Attributed to Piero di Cosimo (Italian artist, 1462-1521) Madonna and Child with Saints John the Baptist and perhaps Cecilia with Two Angels, c. 1505 -1510


Attributed to Piero di Cosimo (Italian artist, 1462-1521) Adoration of the Child, c. 1490-1500


Attributed to Piero di Cosimo (Italian artist, 1462-1521) Madonna and Child Enthroned with Saints Elizabeth of Hungary, Catherine of Alexandria, Peter and John the Evangelist with Angels, completed by 1493


Attributed to Piero di Cosimo (Italian artist, 1462-1521) Madonna and Child with Saints Dominic, Nicholas of Bari, Peter and John the Baptist (Pala del Pugliese), c. 1481-1485


Attributed to Piero di Cosimo (Italian artist, 1462-1521) Madonna and Child with Saints John the Baptist, Margaret, Martin, and Angels, c. 1515 -1518


Attributed to Piero di Cosimo (Italian artist, 1462-1521) Madonna and Child with Saints Lazarus and Sebastian, c. 1480-1485


Attributed to Piero di Cosimo (Italian artist, 1462-1521) Madonna and Child with Saints Mary Magdalen and John the Baptist, c. 1495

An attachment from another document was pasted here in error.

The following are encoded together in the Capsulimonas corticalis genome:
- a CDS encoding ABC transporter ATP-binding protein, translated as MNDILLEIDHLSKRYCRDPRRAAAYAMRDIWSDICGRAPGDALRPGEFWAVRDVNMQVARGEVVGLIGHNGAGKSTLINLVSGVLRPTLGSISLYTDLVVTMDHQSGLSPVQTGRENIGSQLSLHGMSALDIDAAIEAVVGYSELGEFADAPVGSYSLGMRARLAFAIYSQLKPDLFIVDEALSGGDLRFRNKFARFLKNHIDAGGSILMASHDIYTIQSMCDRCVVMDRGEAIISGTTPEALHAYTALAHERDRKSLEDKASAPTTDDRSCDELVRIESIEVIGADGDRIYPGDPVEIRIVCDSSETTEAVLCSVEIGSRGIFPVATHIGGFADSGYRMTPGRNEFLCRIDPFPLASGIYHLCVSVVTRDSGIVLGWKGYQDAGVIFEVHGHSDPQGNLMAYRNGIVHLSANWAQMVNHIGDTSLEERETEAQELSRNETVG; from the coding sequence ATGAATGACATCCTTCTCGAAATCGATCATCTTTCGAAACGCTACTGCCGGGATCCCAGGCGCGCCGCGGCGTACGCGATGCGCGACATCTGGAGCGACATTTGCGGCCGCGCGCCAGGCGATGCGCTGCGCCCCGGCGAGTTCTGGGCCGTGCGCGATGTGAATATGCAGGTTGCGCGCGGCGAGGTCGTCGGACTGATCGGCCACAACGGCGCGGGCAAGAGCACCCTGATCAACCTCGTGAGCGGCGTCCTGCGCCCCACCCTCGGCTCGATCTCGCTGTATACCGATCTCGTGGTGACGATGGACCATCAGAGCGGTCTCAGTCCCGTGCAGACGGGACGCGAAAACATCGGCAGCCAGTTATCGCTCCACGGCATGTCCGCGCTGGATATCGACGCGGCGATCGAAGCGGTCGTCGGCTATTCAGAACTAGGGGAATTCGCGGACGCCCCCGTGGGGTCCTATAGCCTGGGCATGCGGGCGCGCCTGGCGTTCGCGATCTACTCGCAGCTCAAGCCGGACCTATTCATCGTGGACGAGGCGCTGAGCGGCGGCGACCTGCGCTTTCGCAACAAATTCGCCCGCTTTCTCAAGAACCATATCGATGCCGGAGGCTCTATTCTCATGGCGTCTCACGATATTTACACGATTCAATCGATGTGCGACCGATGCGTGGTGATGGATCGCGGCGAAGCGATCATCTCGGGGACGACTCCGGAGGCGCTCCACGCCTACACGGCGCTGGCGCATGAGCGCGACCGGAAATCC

Attributed to Piero di Cosimo (Italian artist, 1462-1521) Madonna and Child with Saints Onophrius and Augustine, c. 1480


Attributed to Piero di Cosimo (Italian artist, 1462-1521) Madonna and Child with the Young Saint John the Baptist, c. 1490-1500


Attributed to Piero di Cosimo (Italian artist, 1462-1521) Madonna and Child with Two Musician Angels, c. 1504-1507


Attributed to Piero di Cosimo (Italian artist, 1462-1521) The Adoration of the Child, c. 1505


Attributed to Piero di Cosimo (Italian artist, 1462-1521) The Nativity with the Infant Saint John, c. 1495-1500

In this blog, I try to begin each day with a painting of the Madonna & Child. It centers me; connects me to the past; & encourages me to post some of the religious paintings which were a large part of the core of early Western art.  In the 4C, as the Christian population was rapidly growing & was now supported by the state, Christian art evolved & became grander to suit new, enlarged public spaces & the changing contemporary tastes of elite private clients.

Friday, June 22, 2018

Art as Personal Branding in 18C England - Garden Conversation Pieces by William Hogarth (1697–1764)

1738 William Hogarth, (English artist, 1697-1764) The Hervey Conversation Piece The Holland House Group  Intellectual meeting in a garden with fine furniture & garden roller.